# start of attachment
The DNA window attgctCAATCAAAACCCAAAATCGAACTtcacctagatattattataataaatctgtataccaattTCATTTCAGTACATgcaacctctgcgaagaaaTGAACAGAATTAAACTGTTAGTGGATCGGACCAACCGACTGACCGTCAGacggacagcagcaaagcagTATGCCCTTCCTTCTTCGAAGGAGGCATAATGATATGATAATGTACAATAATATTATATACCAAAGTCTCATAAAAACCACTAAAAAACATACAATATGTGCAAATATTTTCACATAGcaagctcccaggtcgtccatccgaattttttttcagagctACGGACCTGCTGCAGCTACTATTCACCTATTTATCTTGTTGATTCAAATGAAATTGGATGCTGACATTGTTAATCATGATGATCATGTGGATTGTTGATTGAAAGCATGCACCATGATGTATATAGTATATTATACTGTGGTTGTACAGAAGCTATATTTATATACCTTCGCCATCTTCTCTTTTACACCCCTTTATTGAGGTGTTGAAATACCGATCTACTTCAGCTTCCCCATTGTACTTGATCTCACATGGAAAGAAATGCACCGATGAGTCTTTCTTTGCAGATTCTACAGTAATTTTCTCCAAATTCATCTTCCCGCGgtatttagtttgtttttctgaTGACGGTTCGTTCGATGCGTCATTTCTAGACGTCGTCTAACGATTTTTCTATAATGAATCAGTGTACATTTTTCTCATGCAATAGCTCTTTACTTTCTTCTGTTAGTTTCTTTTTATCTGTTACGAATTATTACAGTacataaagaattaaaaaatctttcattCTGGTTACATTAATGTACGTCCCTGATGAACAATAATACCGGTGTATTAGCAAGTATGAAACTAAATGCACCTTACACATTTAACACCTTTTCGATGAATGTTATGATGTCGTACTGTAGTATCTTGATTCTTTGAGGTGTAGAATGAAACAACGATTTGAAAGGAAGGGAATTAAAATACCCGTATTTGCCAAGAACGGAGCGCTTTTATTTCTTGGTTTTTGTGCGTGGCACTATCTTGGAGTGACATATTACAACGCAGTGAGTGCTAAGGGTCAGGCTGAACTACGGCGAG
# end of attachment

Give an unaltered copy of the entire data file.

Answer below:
The DNA window attgctCAATCAAAACCCAAAATCGAACTtcacctagatattattataataaatctgtataccaattTCATTTCAGTACATgcaacctctgcgaagaaaTGAACAGAATTAAACTGTTAGTGGATCGGACCAACCGACTGACCGTCAGacggacagcagcaaagcagTATGCCCTTCCTTCTTCGAAGGAGGCATAATGATATGATAATGTACAATAATATTATATACCAAAGTCTCATAAAAACCACTAAAAAACATACAATATGTGCAAATATTTTCACATAGcaagctcccaggtcgtccatccgaattttttttcagagctACGGACCTGCTGCAGCTACTATTCACCTATTTATCTTGTTGATTCAAATGAAATTGGATGCTGACATTGTTAATCATGATGATCATGTGGATTGTTGATTGAAAGCATGCACCATGATGTATATAGTATATTATACTGTGGTTGTACAGAAGCTATATTTATATACCTTCGCCATCTTCTCTTTTACACCCCTTTATTGAGGTGTTGAAATACCGATCTACTTCAGCTTCCCCATTGTACTTGATCTCACATGGAAAGAAATGCACCGATGAGTCTTTCTTTGCAGATTCTACAGTAATTTTCTCCAAATTCATCTTCCCGCGgtatttagtttgtttttctgaTGACGGTTCGTTCGATGCGTCATTTCTAGACGTCGTCTAACGATTTTTCTATAATGAATCAGTGTACATTTTTCTCATGCAATAGCTCTTTACTTTCTTCTGTTAGTTTCTTTTTATCTGTTACGAATTATTACAGTacataaagaattaaaaaatctttcattCTGGTTACATTAATGTACGTCCCTGATGAACAATAATACCGGTGTATTAGCAAGTATGAAACTAAATGCACCTTACACATTTAACACCTTTTCGATGAATGTTATGATGTCGTACTGTAGTATCTTGATTCTTTGAGGTGTAGAATGAAACAACGATTTGAAAGGAAGGGAATTAAAATACCCGTATTTGCCAAGAACGGAGCGCTTTTATTTCTTGGTTTTTGTGCGTGGCACTATCTTGGAGTGACATATTACAACGCAGTGAGTGCTAAGGGTCAGGCTGAACTACGGCGAG